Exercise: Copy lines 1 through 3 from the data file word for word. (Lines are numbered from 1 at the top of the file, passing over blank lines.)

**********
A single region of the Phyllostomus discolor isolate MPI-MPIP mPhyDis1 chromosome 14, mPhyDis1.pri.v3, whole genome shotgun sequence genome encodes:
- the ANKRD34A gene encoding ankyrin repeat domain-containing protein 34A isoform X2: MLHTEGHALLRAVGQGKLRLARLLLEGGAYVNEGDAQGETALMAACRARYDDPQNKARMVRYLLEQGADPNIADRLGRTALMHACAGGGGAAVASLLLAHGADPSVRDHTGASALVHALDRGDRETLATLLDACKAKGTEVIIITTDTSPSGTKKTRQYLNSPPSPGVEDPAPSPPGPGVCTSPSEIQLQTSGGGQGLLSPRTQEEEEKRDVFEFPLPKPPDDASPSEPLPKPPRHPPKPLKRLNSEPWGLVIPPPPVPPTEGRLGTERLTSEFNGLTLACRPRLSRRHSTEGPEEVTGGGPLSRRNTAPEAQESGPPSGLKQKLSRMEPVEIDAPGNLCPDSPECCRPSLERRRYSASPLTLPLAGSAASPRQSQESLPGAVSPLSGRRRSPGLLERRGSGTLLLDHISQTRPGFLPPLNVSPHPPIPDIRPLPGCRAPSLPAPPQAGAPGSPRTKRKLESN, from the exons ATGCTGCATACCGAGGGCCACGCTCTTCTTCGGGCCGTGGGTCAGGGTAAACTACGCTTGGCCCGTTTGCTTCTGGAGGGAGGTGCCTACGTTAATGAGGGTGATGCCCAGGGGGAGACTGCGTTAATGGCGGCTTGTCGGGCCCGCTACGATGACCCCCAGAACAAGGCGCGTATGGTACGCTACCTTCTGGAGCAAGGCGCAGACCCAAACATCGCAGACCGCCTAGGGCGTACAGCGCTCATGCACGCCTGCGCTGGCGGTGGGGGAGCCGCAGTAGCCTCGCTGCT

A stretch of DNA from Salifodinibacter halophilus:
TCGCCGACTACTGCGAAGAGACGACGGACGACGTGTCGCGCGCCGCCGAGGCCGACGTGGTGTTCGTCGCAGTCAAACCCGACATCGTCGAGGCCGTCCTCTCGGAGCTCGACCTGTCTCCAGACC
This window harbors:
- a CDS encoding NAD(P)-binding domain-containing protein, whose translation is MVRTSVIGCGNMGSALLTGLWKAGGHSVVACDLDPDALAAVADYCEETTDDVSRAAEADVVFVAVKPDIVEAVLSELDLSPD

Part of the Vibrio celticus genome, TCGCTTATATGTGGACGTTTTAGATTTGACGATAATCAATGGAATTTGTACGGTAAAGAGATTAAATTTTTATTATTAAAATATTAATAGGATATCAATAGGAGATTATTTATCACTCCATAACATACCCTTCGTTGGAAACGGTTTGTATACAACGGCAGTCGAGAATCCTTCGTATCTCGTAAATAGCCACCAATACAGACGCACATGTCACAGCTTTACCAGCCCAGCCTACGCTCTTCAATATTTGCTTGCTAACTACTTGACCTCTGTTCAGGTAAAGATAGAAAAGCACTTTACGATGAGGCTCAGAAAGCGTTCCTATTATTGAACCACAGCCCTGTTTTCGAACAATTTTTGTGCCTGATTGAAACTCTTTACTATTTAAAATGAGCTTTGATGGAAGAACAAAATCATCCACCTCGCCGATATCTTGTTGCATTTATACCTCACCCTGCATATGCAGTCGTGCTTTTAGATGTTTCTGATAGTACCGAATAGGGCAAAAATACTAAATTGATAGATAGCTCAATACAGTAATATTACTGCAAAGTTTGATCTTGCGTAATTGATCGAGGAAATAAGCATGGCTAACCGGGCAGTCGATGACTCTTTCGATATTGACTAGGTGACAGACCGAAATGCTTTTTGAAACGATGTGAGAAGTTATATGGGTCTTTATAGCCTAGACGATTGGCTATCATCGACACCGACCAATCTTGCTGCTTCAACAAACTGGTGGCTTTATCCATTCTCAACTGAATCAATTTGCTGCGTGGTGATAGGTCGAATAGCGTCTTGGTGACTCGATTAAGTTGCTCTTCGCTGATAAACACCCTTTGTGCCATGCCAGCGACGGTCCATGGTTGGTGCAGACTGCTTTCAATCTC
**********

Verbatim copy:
A single region of the Phyllostomus discolor isolate MPI-MPIP mPhyDis1 chromosome 14, mPhyDis1.pri.v3, whole genome shotgun sequence genome encodes:
- the ANKRD34A gene encoding ankyrin repeat domain-containing protein 34A isoform X2: MLHTEGHALLRAVGQGKLRLARLLLEGGAYVNEGDAQGETALMAACRARYDDPQNKARMVRYLLEQGADPNIADRLGRTALMHACAGGGGAAVASLLLAHGADPSVRDHTGASALVHALDRGDRETLATLLDACKAKGTEVIIITTDTSPSGTKKTRQYLNSPPSPGVEDPAPSPPGPGVCTSPSEIQLQTSGGGQGLLSPRTQEEEEKRDVFEFPLPKPPDDASPSEPLPKPPRHPPKPLKRLNSEPWGLVIPPPPVPPTEGRLGTERLTSEFNGLTLACRPRLSRRHSTEGPEEVTGGGPLSRRNTAPEAQESGPPSGLKQKLSRMEPVEIDAPGNLCPDSPECCRPSLERRRYSASPLTLPLAGSAASPRQSQESLPGAVSPLSGRRRSPGLLERRGSGTLLLDHISQTRPGFLPPLNVSPHPPIPDIRPLPGCRAPSLPAPPQAGAPGSPRTKRKLESN, from the exons ATGCTGCATACCGAGGGCCACGCTCTTCTTCGGGCCGTGGGTCAGGGTAAACTACGCTTGGCCCGTTTGCTTCTGGAGGGAGGTGCCTACGTTAATGAGGGTGATGCCCAGGGGGAGACTGCGTTAATGGCGGCTTGTCGGGCCCGCTACGATGACCCCCAGAACAAGGCGCGTATGGTACGCTACCTTCTGGAGCAAGGCGCAGACCCAAACATCGCAGACCGCCTAGGGCGTACAGCGCTCATGCACGCCTGCGCTGGCGGTGGGGGAGCCGCAGTAGCCTCGCTGCT

A stretch of DNA from Salifodinibacter halophilus: